Stuntman - PS2

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Also for: GBA
Viewed: 3D Third person, into the screen Genre:
Racing: Car
Racing: Off-Road
Media: CD Arcade origin:No
Developer: Reflections Soft. Co.: Reflections
Publishers: Atari (GB/US/GB)
Released: 19 Sept 2003 (GB)
6 Sept 2002 (GB)
Sept 2002 (US)
Ratings: 11+, ESRB Teen 13+ (T)
Accessories: Memory Card
Features: Vibration Function Compatible


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We must confess that we got more than a little giddy with excitement at the prospect of a new game from the developer behind the hugely playable Driver series, especially when we heard and saw the first syllable in its title. Just imagine - Reflections' unique car handling physics married to the kind of game that doesn't have so much of a storyline, more of an obligation to play it, and all on the PS2. Driver and its sequel were great fun, yes, but now the majority of have grown used to the 'easier on the eye' visual capabilities of the PS2 and its games, do you really want to go back to the Driver and Driver 2? Didn't think so. Looking for a game that can deliver all that Driver-type fun and games in spades? Let Stuntman into your life.

Career is the main mode and where you get your major jollies with Stuntman. Here you can embark upon your own path to screen fame, earning cash, kudos and better vehicles to aid you in moving up the stunt performing-ranks in a bid to become the best in the business. You'll start out working on small budget films and work your way up to the big blockbuster movies, but only if you're very talented and have no fear. During the course of each stunt, you'll have to perform many individual tasks as specified by the film's director. If you fail to reach the threshold he sets, you will have to repeat the stunt over again until he's satisfied. The good news is that whichever movie you're working on, whichever director is calling the shots, you can try as many times as you like to get it right. With only the briefest of descriptions offered before each scene, trial and error is the key to the game - something which is initially frustrating, but which is also the reason that keeps you coming back to try again…and again…and again to get a better performance, and so earn more money. As you progress through your career, the stunts get more difficult, but the payments for successful execution increase too. In addition to being a better stuntman with a bulging wallet, you'll also be rewarded with vehicles, ramps, crates and other paraphernalia to use in the Stunt Arena and Training mode.

The Stunt Arena is where you can set up your own stunt sequences. At first, there are only a limited amount of toys to play with, but this mode does at least help you get used to the physics of the big cars. Once you start progressing through your career in films, bigger, more exciting equipment becomes available.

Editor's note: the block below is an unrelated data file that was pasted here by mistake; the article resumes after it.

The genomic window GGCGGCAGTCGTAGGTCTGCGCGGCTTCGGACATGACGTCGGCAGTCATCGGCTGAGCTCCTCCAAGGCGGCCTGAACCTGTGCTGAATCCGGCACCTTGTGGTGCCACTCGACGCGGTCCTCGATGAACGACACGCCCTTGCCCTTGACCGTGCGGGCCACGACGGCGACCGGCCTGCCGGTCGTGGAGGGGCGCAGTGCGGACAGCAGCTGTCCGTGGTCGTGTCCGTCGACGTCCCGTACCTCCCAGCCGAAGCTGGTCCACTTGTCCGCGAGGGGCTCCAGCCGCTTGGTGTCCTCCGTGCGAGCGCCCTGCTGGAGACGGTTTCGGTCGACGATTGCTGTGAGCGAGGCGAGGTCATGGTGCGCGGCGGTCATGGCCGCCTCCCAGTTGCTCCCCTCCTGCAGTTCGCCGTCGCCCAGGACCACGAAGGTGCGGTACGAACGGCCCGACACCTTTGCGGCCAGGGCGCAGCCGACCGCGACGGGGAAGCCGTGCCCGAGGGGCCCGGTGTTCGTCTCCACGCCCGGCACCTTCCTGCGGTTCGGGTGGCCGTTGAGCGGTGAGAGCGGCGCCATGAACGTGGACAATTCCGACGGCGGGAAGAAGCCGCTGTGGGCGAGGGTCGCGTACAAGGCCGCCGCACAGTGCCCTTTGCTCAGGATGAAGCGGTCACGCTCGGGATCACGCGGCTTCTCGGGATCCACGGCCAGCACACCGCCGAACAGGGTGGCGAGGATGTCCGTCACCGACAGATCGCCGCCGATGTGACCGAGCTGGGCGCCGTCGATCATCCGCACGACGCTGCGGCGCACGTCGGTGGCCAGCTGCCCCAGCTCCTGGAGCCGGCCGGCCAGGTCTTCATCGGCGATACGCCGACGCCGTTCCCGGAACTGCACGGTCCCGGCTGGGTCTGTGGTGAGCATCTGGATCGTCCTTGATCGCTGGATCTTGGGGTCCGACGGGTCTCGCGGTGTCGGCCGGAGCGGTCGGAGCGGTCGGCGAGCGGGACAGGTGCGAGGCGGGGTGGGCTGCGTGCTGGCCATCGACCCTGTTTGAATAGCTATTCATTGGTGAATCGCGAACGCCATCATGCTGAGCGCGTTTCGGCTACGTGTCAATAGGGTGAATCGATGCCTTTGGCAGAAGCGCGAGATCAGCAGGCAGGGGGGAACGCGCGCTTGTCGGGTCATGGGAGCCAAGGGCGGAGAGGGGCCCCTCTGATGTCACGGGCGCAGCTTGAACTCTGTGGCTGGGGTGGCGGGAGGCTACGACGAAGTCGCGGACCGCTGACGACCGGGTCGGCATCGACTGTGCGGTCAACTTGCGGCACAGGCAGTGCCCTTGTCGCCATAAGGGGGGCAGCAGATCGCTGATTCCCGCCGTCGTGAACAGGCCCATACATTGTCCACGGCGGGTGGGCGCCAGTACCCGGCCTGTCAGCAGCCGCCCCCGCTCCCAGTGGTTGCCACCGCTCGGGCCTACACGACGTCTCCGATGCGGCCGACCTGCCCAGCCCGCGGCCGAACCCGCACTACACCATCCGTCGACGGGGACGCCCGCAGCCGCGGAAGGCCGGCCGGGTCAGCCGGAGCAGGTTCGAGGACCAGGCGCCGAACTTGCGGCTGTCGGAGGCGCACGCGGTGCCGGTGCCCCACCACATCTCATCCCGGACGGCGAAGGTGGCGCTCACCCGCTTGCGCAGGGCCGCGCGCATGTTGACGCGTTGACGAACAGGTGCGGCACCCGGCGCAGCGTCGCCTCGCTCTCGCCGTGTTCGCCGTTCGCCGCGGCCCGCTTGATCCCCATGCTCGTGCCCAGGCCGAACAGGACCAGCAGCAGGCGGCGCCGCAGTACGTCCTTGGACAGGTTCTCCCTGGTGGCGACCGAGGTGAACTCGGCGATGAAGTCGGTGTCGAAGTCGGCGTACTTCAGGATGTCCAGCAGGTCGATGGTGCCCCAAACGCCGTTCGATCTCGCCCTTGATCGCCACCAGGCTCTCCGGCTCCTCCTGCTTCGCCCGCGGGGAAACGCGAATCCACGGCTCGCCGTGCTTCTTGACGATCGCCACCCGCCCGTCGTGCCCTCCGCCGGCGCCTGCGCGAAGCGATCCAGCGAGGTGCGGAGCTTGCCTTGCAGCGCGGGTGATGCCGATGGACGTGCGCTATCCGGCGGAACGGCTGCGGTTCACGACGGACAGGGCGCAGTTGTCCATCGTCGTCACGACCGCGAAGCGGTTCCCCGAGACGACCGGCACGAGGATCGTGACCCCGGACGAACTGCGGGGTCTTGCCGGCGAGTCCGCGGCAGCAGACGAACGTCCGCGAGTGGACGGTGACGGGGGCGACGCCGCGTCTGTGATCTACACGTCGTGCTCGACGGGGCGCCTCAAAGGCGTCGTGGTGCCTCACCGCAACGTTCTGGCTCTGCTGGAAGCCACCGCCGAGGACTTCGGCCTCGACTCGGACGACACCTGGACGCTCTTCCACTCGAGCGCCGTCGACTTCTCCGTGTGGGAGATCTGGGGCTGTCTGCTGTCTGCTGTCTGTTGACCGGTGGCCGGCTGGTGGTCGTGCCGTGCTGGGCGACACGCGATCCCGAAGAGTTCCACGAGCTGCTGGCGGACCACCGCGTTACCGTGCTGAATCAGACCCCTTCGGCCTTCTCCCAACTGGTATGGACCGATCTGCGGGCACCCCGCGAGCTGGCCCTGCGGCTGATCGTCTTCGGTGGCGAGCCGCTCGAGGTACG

Great performance in your career also opens up modes under the Driving Games header, a complementary side-game to Stunt Arena. The first of the driving games is Precision Test, which consists of driving around marked courses in a given amount of time. Courses are littered with coloured cones which specify whether you should be going forwards or whether you should be in reverse. Hitting any cones will incur a time penalty and ruin your chances of getting to the next, more difficult course.

Speed Tests are awarded when you complete a movie's stunts in career mode. In these tests, you must race between checkpoints in the fastest possible time. Successfully complete the required number of laps within the allotted time limit to progress to the next, and inevitably harder test.

The final series of driving games will only become unlocked once the Career mode has been conquered and a Lead Stuntman ranking attained. In order to complete this ultimate test, you'll have to collect all the Stunt Tokens dotted about the arena in a limited amount of time. As in the rest of the Stuntman experience, the further you go, the more difficult things get.

The depth of gameplay in Stuntman is enough to satisfy even the most demanding player. We feel we can safely say that there is no one outside of the development team that will crack this game within a few hours. Aside from the game itself, there are some attractive extras: a 'making of' movie, interviews and film clips of real-life stuntmen, an Atari Games gallery and music videos.

Okay, this next scene involves you getting down to the business of buying a copy of Stuntman, so what are you waiting for? Like the director says, "Action!"